I was sitting with Patricia, gazing out across the infinity pool at the pink sky and the sun setting over the old Pasadena Freeway and thinking “How do people get this rich?” And really thinking, “It’s not fair.”

    And then I got to the “So what?” part. Who said it was going to be fair? “Fair” isn’t really the issue (except perhaps in court). On a personal level, “fair” just gets in our way. Keeps us from seeing clearly, and makes choice more difficult.

    We’re mostly all just doing the best we can with what we have. And if we don’t like what we’re getting, we can make different choices.

    But “fair” just locks us into our position. Lets us rail against our circumstances. Lets us blame everyone and everything around us for how things turned out.

    You once told me “You always have less control than you want to have — and more than you think you do.” That little phrase has come back to me time and again, and has helped unstick me, free me from the idea of “fairness”, and remember that I have choices.

    Thanks for that, and for the great post above.

  8. Beth Newcomer Says:

    One day, you said to Don and me, “Fair went out with training wheels on your bike.” It comes back to me often.

  9. dostoevlover Says:

    Yes, life is not fair, and I guess that is something everyone becomes more or less aware of eventually (or not). Do men feel that more than women? Maybe as a female, I feel sort of born with a sense of unfairness having been built in structurally from the beginning, I mean, who thought up all this internal tubing I have to deal with? And then there is the acceptance stuff: I myself would make a bad buddhist mainly because I am almost just as much afraid of boredom as I am of unfairness. I like the idea of raging somehow, as Dylan wrote about it – as long as it keeps things interesting, which is also built in to the whole situation I guess.


  10. “There was a difference between reacting and responding. Basically, reacting is a version of my 8 year old: “It’s not fair.” And responding is based on not taking things personally. When I reacted to the elements of my life I usually didn’t like the outcome. And, when I was somehow able to respond to them there was a kind of peace. I realized that the key to this difference was whether or not I was willing to accept responsibility for my internal and external experience. There was, and is, still suffering. What I’ve come to appreciate is that there is a kind of fairness to life, I’m just using a different kind of measurement. ”
    Allen,
    The quote from your posting, as well as, the vignette of the Angel of the Lord driving Adam and Eve out of the Garden of Eden spoke to me. They made me realize I have moved from reacting to unfairness to responding when I can actively be an instrument to bring about change in situations I am able to. I also do not always have to respond. The latter times are when unfairness occurs to directly affect me based on anothers deliberate actions. With time and life experience, I find I am able to take that step back, take a deep breath, relax and be an observer of the offender. I cut a person slack realizing through my work sitting in the therapy context with many many people that not all actions are deliberate. Also, many actions come out of a life of abuse by others and are a defense mechanism at work to seek to protect oneself. There are many other explanations for why we all are not always the healthy, whole person ideal that we may want to be.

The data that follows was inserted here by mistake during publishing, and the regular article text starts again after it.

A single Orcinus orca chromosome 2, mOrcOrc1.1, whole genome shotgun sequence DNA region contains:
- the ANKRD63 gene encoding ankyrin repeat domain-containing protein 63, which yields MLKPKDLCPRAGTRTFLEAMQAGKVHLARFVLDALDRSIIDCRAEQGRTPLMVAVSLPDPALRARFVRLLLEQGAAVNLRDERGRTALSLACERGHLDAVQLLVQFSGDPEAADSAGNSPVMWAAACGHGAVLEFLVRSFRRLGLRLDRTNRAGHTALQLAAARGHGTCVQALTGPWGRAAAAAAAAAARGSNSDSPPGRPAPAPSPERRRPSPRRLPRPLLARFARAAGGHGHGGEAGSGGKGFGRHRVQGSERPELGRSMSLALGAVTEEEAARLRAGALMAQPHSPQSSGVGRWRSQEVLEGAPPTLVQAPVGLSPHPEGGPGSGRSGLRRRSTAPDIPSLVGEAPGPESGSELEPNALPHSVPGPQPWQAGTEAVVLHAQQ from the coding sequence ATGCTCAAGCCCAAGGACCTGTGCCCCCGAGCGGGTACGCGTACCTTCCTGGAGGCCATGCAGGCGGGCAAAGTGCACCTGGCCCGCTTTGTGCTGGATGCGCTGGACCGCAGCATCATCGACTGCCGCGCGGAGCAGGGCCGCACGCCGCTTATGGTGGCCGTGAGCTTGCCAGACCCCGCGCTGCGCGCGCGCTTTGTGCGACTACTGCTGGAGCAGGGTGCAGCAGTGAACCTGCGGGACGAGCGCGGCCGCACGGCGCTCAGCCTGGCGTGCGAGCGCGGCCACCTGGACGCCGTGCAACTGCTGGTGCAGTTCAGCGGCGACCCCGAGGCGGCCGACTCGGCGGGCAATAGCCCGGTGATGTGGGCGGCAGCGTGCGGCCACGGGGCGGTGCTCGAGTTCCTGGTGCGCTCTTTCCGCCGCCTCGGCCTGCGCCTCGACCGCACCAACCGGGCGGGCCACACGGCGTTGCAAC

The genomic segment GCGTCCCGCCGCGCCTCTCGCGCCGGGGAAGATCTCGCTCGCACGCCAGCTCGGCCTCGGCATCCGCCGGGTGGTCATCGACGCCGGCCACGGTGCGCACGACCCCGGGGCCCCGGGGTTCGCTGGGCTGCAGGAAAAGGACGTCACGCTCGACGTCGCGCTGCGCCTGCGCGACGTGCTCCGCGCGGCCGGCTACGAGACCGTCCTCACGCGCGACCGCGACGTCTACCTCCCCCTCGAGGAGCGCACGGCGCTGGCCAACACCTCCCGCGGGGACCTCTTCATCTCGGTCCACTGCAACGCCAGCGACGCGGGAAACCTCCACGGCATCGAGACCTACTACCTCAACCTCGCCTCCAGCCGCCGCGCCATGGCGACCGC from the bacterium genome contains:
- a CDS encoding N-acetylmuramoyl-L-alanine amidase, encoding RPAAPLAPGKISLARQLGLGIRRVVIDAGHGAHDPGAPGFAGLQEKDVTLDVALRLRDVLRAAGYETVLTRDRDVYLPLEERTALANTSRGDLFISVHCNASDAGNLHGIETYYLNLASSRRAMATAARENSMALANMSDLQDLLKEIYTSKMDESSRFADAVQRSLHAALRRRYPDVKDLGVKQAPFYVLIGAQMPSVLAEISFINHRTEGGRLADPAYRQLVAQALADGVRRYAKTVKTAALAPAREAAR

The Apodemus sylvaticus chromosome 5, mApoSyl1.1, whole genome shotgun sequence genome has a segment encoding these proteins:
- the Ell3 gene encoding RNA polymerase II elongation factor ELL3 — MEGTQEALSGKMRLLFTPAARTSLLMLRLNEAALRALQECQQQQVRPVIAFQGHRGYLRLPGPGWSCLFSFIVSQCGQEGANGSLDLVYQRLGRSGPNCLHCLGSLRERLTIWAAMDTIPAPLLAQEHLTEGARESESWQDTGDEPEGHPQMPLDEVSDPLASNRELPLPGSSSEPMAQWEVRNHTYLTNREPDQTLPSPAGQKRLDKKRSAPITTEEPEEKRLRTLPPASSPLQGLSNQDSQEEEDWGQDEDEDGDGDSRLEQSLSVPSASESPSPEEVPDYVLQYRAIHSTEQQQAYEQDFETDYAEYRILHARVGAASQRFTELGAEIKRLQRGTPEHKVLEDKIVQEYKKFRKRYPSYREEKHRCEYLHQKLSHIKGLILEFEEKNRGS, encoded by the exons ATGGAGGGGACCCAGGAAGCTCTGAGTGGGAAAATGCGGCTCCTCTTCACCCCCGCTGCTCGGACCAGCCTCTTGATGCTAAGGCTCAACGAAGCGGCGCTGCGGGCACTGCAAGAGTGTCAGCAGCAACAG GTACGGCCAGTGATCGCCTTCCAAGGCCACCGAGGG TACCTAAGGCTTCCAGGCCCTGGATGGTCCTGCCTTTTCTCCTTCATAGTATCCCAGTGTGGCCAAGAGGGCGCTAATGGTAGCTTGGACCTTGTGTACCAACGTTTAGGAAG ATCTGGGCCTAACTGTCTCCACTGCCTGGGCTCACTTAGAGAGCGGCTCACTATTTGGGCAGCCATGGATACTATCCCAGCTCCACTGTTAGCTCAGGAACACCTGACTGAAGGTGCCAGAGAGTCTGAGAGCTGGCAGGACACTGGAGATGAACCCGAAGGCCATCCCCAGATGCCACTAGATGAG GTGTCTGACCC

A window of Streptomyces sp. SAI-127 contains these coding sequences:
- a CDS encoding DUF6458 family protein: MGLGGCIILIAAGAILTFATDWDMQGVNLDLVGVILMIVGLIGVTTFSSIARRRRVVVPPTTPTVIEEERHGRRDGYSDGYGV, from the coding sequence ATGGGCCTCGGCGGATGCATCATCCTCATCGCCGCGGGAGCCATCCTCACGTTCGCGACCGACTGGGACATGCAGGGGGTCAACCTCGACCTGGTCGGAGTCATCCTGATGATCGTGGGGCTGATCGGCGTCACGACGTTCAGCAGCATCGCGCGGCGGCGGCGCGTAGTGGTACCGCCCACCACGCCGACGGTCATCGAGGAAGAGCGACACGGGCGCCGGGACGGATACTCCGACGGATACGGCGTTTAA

In the not reacting place I find I am able to let go. I am able to feel compassion towards people I used to have intense negative feelings towards. It is in this place of silence and arms open that I find the other person is the most able to receive kindness and a bridge beween us can begin to form. This has been my passage in my understanding for me what non-violence means.
    Love to your home,
    Kathleen

  11. Thomas Elsner Says:

    Hi Allen — I like this piece. That word “Fair” — yes, since I’ve had kids now for 9 years I can especially relate to the child like nature of this word. Basically the phrase “its not fair” or the sense that life should be fair is, it really is, like a 3-4 year old reaction to reality. So, I get it!! yes! If more people had your attitude there would be a lot less anger and simmering poisonous resentment in the world. Great reflections!

    Acceptance of how things are vs. how they “should” be ( in my private fantasy world )

    BUT it’s still not fair that I’m not Michael Jordan. Seriously.

    • allenkoehn Says:

      Tom – Thanks for this. Coming from a father of young boys makes it an especially meaningful observation.


    • I’m confused. I thought “its not fair” was my 30-40 year old reaction to reality. I guess I have been hanging on a little too long. (That would explain a lot of things, actually!)

      I love the react vs. respond distinction. Complex vs. Buddha.

      I also want to know what kind of car the Angel of the Lord was driving?


  12. Love the question!
    Made me laugh out loud.
    I can hear Allen laughing too.
    Kathleen

  13. Kim Says:

    It’s not FAIR that you nailed another one–you rock, AK! Keep at it, KB